When Captain Marvel was cancelled for the third time in 1979 the stories already written and drawn for the series showed up a few months later in the pages of a revived Marvel Spotlight. The first three issues of the new title were produced by Doug Moench and Pat Broderick and closed out the good Captain's struggles against sundry cosmic menaces.
The fourth issue produced drawn by the enigmatic Steve Ditko and scripted by the late great Archie Goodwin is a real charmer, but it was clearly a file story which had been set aside to forestall the "Dreaded Deadline Doom" which afflicted so many Marvel series during the era. It's neat to think that Ditko put his creative hand to the character who was in point of fact inspired to no small degree by his own creation, Charlton's Captain Atom. Read "Shadow Doom" here.
Marvel Spotlight then went on to feature other characters such as Star-Lord, Dragon Lord, and Captain Universe. In the midst of that though Captain Marvel continued to appear, such as the eighth issue which featured some early impressive work by Frank Miller.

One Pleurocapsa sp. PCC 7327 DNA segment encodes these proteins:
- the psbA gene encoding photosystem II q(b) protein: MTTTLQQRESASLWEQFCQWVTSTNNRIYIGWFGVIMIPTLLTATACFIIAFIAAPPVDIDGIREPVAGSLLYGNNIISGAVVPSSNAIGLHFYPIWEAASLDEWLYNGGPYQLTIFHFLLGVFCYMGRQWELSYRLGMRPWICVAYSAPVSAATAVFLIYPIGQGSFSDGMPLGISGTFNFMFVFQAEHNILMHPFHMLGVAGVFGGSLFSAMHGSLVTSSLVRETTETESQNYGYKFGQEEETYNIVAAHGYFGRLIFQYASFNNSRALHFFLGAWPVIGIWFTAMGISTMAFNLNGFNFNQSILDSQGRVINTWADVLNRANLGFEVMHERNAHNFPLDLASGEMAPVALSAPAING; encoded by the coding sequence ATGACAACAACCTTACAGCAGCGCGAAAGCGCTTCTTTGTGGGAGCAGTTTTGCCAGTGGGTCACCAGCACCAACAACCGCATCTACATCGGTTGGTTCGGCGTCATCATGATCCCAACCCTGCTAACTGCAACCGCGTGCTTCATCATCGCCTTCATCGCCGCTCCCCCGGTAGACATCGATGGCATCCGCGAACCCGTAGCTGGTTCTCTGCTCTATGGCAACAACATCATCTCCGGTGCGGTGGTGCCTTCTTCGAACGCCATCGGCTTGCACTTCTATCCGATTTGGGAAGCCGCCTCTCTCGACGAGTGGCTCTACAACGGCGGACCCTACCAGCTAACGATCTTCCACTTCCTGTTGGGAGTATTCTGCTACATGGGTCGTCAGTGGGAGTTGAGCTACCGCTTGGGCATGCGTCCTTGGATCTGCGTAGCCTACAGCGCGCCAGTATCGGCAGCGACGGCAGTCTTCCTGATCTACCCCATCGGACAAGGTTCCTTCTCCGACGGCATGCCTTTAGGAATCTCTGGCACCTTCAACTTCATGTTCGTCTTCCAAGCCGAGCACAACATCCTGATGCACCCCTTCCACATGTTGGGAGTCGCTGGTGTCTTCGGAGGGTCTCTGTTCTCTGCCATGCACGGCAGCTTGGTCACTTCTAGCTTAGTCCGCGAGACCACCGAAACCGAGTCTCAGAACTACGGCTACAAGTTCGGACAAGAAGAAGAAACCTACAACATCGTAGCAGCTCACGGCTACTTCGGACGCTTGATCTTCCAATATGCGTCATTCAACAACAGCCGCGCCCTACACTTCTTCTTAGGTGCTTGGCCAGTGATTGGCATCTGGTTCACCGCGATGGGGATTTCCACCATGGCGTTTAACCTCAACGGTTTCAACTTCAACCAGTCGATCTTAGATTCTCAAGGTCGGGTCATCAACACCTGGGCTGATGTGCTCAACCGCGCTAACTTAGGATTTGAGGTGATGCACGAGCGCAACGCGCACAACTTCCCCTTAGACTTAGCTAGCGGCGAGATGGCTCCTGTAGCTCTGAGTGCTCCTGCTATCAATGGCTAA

As it turns out Captain Marvel had one more Bronze Age story in him, which was scheduled for Marvel Spotlight #12. Alas the series ended with issue eleven and the story went unpublished and largely unknown for many years. The cover by Michael Nasser was produced for the never-to-be-published-on-its-own 1980 final epic.
The story "Last Night the Sun Came Down...and Sang to Me" written by Peter B. Gillis and drawn by Jerry Bingham and Bruce Patterson was at last published a decade later in 1990 in the third issue of the revived Marvel Super-Heroes, a series specifically developed it seems to clear out the files in Marvel's offices.
The story dealt with Appala the Queen of the Sun and how Captain Marvel was accidentally harming her. For more check out this link.
In the case of Captain Marvel, a hero cancelled and revived repeatedly, the sun came down exceedingly slowly. But it did eventually come down.